Mechanical Engineering ETDs

Publication Date



Polymeric materials exhibit a viscoelastic (time-dependent) behavior, which is characterized using creep, stress-relaxation, and dynamic mechanical analysis (DMA) tests at different temperatures. Nanoindentation techniques are non-destructive and only require a small sample to perform experiments. While instrumented indentation has enabled high-throughput measurement of many mechanical properties for bulk and thin-film polymer samples such as elastic modulus, hardness, and creep compliance, there is no available technique to accurately extract the temperature-dependent viscoelastic properties using nanoindentation. On the macro-scale, DMA can measure damping factor (tanδ) for viscoelastic solids and glass transition temperature (Tg) can be readily determined from temperature-dependent tanδ ï€ measurements. This thesis attempts to find correlations between nanoindentation creep and impact tests to the macroscale viscoelastic properties measured via DMA. For this purpose, epoxy nanocomposites with different types and loadings of multiwalled carbon nanotubes (MWCNTs) were fabricated and characterized. Scanning electron microscopy (SEM), thermogravimetric analysis (TGA), differential scanning calorimetry (DSC), and Raman spectroscopy were used to assess carbon nanotube quality, dispersion state, and epoxy curing. Modulus, hardness, and strain rate sensitivity were measured at elevated temperatures using nanoindentation and compared to DMA results.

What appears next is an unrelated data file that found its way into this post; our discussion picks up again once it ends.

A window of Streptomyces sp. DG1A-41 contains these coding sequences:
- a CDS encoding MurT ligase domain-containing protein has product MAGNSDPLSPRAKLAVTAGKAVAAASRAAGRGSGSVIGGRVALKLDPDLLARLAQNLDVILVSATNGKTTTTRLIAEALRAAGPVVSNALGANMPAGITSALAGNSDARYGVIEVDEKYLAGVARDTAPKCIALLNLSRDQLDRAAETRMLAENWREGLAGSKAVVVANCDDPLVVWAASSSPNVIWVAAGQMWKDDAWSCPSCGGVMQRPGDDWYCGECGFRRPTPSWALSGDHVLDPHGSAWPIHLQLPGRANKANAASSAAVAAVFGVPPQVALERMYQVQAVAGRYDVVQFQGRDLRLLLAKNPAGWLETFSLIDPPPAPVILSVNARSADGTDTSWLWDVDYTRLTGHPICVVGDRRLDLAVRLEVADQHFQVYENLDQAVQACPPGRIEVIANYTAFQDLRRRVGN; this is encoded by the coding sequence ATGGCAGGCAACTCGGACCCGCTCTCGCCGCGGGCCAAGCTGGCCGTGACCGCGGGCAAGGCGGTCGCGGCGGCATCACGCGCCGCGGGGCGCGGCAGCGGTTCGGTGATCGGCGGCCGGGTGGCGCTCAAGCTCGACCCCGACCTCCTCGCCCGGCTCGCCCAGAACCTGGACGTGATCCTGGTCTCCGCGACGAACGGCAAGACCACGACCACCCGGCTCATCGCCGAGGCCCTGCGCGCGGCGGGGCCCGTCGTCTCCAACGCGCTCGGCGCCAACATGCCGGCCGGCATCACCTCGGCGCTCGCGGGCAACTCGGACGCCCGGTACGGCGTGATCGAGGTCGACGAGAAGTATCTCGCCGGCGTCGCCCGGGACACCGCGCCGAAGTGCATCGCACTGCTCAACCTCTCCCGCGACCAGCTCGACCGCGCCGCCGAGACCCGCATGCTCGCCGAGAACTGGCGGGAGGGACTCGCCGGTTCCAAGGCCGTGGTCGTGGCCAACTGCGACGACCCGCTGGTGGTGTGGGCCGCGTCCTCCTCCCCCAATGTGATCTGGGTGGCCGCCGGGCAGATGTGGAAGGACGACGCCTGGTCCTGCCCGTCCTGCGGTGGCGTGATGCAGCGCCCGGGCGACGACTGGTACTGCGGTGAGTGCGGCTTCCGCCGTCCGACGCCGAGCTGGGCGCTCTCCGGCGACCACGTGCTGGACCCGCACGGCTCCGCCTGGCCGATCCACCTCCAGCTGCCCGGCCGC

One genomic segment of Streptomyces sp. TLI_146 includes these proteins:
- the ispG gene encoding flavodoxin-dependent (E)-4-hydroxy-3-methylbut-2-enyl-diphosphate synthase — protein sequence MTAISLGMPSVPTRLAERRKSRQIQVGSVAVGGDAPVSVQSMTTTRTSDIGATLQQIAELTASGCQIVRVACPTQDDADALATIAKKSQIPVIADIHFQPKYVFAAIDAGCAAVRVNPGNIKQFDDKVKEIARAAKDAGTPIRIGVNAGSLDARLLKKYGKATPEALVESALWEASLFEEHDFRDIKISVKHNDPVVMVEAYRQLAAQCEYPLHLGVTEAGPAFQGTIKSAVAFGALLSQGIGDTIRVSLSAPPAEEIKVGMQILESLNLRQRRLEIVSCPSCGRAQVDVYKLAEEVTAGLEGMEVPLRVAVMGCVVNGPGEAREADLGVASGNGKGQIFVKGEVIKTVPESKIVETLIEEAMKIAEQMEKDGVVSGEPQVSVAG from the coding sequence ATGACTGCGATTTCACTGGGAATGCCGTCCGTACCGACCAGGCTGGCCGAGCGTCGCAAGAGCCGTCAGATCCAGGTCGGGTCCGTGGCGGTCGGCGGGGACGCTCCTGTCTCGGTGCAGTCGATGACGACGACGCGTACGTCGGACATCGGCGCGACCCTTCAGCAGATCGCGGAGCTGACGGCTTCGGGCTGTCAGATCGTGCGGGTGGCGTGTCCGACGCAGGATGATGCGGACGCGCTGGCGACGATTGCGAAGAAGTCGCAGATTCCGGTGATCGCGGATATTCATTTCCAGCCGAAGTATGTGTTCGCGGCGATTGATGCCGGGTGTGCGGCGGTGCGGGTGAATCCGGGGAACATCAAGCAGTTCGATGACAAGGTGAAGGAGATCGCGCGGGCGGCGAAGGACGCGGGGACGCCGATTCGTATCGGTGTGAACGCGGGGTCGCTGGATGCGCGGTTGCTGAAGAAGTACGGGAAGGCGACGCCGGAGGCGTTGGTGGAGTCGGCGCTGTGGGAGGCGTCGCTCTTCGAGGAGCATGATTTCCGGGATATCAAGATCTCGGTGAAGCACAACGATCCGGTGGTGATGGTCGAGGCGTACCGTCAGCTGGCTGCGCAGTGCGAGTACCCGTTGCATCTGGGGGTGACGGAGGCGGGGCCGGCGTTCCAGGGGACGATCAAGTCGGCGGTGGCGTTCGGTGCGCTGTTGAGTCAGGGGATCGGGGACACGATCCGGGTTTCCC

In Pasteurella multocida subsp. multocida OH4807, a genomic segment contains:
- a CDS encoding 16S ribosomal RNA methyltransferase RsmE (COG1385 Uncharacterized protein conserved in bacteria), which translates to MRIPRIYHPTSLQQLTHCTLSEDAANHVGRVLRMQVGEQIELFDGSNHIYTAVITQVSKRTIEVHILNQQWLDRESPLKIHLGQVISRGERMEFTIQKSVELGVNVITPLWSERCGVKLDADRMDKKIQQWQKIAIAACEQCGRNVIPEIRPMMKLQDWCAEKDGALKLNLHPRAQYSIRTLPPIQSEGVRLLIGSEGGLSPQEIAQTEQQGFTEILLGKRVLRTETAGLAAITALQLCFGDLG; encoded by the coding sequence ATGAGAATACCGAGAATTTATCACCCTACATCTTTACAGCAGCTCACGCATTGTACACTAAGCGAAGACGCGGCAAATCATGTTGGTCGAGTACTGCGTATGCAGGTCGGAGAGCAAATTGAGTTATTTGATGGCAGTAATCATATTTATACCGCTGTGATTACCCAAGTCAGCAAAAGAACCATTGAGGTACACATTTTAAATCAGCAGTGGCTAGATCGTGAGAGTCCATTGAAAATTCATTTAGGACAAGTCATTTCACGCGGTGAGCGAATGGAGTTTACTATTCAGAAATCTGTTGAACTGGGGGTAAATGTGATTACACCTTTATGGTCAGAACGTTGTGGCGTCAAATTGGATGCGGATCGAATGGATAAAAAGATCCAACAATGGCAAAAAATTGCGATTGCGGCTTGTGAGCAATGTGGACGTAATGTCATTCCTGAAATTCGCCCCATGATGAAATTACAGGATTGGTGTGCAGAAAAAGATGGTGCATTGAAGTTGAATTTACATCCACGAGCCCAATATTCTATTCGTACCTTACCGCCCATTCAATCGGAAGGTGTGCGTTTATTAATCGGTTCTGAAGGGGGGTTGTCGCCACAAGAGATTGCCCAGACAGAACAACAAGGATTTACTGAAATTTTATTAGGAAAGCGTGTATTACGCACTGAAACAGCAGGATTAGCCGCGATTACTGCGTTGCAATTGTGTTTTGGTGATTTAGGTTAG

Carbon Nanotubes, CNT, epoxy, nanocomposites, DMA, nanoindentation, nanocreep, glass transition temperature, storage modulus

Degree Name

Mechanical Engineering

Level of Degree


Department Name

Mechanical Engineering

First Committee Member (Chair)

Shen, Yu-Lin

Second Committee Member

Taha, Mahmoud Reda

Third Committee Member


Document Type